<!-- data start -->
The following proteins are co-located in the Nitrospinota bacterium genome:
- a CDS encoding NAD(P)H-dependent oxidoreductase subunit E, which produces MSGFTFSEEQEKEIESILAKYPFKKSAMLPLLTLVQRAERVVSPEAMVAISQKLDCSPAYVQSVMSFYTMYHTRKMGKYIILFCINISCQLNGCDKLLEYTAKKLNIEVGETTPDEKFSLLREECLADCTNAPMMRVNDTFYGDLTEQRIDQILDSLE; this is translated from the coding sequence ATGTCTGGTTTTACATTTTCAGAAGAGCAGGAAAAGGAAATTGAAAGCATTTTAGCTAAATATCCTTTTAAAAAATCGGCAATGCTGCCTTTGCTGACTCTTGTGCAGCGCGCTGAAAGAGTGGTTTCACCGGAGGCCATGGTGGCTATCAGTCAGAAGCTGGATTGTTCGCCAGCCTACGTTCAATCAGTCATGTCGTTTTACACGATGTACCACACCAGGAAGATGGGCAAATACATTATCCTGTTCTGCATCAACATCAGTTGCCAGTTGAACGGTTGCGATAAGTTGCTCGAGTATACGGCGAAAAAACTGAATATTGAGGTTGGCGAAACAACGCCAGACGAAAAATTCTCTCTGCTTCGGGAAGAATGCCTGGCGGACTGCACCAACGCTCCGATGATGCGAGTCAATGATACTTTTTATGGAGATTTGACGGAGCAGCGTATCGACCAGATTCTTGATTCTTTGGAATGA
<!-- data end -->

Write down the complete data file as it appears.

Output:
The following proteins are co-located in the Nitrospinota bacterium genome:
- a CDS encoding NAD(P)H-dependent oxidoreductase subunit E, which produces MSGFTFSEEQEKEIESILAKYPFKKSAMLPLLTLVQRAERVVSPEAMVAISQKLDCSPAYVQSVMSFYTMYHTRKMGKYIILFCINISCQLNGCDKLLEYTAKKLNIEVGETTPDEKFSLLREECLADCTNAPMMRVNDTFYGDLTEQRIDQILDSLE; this is translated from the coding sequence ATGTCTGGTTTTACATTTTCAGAAGAGCAGGAAAAGGAAATTGAAAGCATTTTAGCTAAATATCCTTTTAAAAAATCGGCAATGCTGCCTTTGCTGACTCTTGTGCAGCGCGCTGAAAGAGTGGTTTCACCGGAGGCCATGGTGGCTATCAGTCAGAAGCTGGATTGTTCGCCAGCCTACGTTCAATCAGTCATGTCGTTTTACACGATGTACCACACCAGGAAGATGGGCAAATACATTATCCTGTTCTGCATCAACATCAGTTGCCAGTTGAACGGTTGCGATAAGTTGCTCGAGTATACGGCGAAAAAACTGAATATTGAGGTTGGCGAAACAACGCCAGACGAAAAATTCTCTCTGCTTCGGGAAGAATGCCTGGCGGACTGCACCAACGCTCCGATGATGCGAGTCAATGATACTTTTTATGGAGATTTGACGGAGCAGCGTATCGACCAGATTCTTGATTCTTTGGAATGA